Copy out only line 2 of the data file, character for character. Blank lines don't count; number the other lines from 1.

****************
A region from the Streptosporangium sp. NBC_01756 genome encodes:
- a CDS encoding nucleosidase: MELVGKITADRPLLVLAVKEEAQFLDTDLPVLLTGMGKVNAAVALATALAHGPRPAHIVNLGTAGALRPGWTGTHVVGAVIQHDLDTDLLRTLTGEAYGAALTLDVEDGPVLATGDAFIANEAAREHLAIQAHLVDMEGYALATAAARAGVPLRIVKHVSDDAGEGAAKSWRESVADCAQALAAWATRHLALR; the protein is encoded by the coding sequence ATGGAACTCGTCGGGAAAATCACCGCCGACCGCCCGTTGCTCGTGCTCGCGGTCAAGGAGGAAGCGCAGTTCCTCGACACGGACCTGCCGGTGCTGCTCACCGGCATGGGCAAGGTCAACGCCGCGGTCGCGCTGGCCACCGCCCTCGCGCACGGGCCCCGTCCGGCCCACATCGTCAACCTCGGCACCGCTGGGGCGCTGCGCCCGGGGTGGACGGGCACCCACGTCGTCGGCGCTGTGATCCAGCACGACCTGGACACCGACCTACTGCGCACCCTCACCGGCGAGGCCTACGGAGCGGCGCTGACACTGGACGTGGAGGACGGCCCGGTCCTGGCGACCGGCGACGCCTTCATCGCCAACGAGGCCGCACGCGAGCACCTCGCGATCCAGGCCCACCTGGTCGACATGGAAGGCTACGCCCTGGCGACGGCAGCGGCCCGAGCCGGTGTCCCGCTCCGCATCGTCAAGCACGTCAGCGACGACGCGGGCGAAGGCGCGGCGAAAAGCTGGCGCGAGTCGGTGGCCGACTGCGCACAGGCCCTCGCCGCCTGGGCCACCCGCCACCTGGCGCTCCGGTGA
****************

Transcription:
- a CDS encoding nucleosidase: MELVGKITADRPLLVLAVKEEAQFLDTDLPVLLTGMGKVNAAVALATALAHGPRPAHIVNLGTAGALRPGWTGTHVVGAVIQHDLDTDLLRTLTGEAYGAALTLDVEDGPVLATGDAFIANEAAREHLAIQAHLVDMEGYALATAAARAGVPLRIVKHVSDDAGEGAAKSWRESVADCAQALAAWATRHLALR; the protein is encoded by the coding sequence ATGGAACTCGTCGGGAAAATCACCGCCGACCGCCCGTTGCTCGTGCTCGCGGTCAAGGAGGAAGCGCAGTTCCTCGACACGGACCTGCCGGTGCTGCTCACCGGCATGGGCAAGGTCAACGCCGCGGTCGCGCTGGCCACCGCCCTCGCGCACGGGCCCCGTCCGGCCCACATCGTCAACCTCGGCACCGCTGGGGCGCTGCGCCCGGGGTGGACGGGCACCCACGTCGTCGGCGCTGTGATCCAGCACGACCTGGACACCGACCTACTGCGCACCCTCACCGGCGAGGCCTACGGAGCGGCGCTGACACTGGACGTGGAGGACGGCCCGGTCCTGGCGACCGGCGACGCCTTCATCGCCAACGAGGCCGCACGCGAGCACCTCGCGATCCAGGCCCACCTGGTCGACATGGAAGGCTACGCCCTGGCGACGGCAGCGGCCCGAGCCGGTGTCCCGCTCCGCATCGTCAAGCACGTCAGCGACGACGCGGGCGAAGGCGCGGCGAAAAGCTGGCGCGAGTCGGTGGCCGACTGCGCACAGGCCCTCGCCGCCTGGGCCACCCGCCACCTGGCGCTCCGGTGA